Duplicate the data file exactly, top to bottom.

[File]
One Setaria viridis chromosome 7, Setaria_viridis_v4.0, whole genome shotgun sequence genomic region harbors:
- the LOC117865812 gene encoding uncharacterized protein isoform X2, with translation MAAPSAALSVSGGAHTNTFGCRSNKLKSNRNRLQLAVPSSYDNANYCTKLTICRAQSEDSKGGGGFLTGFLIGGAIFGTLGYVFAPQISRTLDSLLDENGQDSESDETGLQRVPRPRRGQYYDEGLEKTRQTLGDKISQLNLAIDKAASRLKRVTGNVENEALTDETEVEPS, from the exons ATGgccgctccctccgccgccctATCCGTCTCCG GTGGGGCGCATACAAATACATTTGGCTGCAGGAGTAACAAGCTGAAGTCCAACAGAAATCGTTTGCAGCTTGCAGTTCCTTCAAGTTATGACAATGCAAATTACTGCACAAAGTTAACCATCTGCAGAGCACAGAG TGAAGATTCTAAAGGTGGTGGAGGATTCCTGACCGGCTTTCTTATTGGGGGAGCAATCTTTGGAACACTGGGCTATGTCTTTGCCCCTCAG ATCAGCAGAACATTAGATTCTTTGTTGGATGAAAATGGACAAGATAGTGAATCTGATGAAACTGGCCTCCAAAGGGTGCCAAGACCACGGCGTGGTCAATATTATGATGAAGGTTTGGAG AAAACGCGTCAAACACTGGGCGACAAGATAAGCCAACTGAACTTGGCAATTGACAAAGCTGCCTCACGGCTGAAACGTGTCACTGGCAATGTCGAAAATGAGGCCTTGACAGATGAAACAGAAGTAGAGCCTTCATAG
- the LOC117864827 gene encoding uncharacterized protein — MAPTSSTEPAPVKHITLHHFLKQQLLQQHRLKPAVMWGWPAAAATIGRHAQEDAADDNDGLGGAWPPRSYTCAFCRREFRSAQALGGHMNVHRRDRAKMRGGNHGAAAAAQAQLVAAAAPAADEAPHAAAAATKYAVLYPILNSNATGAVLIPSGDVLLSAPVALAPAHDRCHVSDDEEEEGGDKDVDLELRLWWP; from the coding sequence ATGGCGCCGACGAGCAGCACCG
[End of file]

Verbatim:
One Setaria viridis chromosome 7, Setaria_viridis_v4.0, whole genome shotgun sequence genomic region harbors:
- the LOC117865812 gene encoding uncharacterized protein isoform X2, with translation MAAPSAALSVSGGAHTNTFGCRSNKLKSNRNRLQLAVPSSYDNANYCTKLTICRAQSEDSKGGGGFLTGFLIGGAIFGTLGYVFAPQISRTLDSLLDENGQDSESDETGLQRVPRPRRGQYYDEGLEKTRQTLGDKISQLNLAIDKAASRLKRVTGNVENEALTDETEVEPS, from the exons ATGgccgctccctccgccgccctATCCGTCTCCG GTGGGGCGCATACAAATACATTTGGCTGCAGGAGTAACAAGCTGAAGTCCAACAGAAATCGTTTGCAGCTTGCAGTTCCTTCAAGTTATGACAATGCAAATTACTGCACAAAGTTAACCATCTGCAGAGCACAGAG TGAAGATTCTAAAGGTGGTGGAGGATTCCTGACCGGCTTTCTTATTGGGGGAGCAATCTTTGGAACACTGGGCTATGTCTTTGCCCCTCAG ATCAGCAGAACATTAGATTCTTTGTTGGATGAAAATGGACAAGATAGTGAATCTGATGAAACTGGCCTCCAAAGGGTGCCAAGACCACGGCGTGGTCAATATTATGATGAAGGTTTGGAG AAAACGCGTCAAACACTGGGCGACAAGATAAGCCAACTGAACTTGGCAATTGACAAAGCTGCCTCACGGCTGAAACGTGTCACTGGCAATGTCGAAAATGAGGCCTTGACAGATGAAACAGAAGTAGAGCCTTCATAG
- the LOC117864827 gene encoding uncharacterized protein — MAPTSSTEPAPVKHITLHHFLKQQLLQQHRLKPAVMWGWPAAAATIGRHAQEDAADDNDGLGGAWPPRSYTCAFCRREFRSAQALGGHMNVHRRDRAKMRGGNHGAAAAAQAQLVAAAAPAADEAPHAAAAATKYAVLYPILNSNATGAVLIPSGDVLLSAPVALAPAHDRCHVSDDEEEEGGDKDVDLELRLWWP; from the coding sequence ATGGCGCCGACGAGCAGCACCG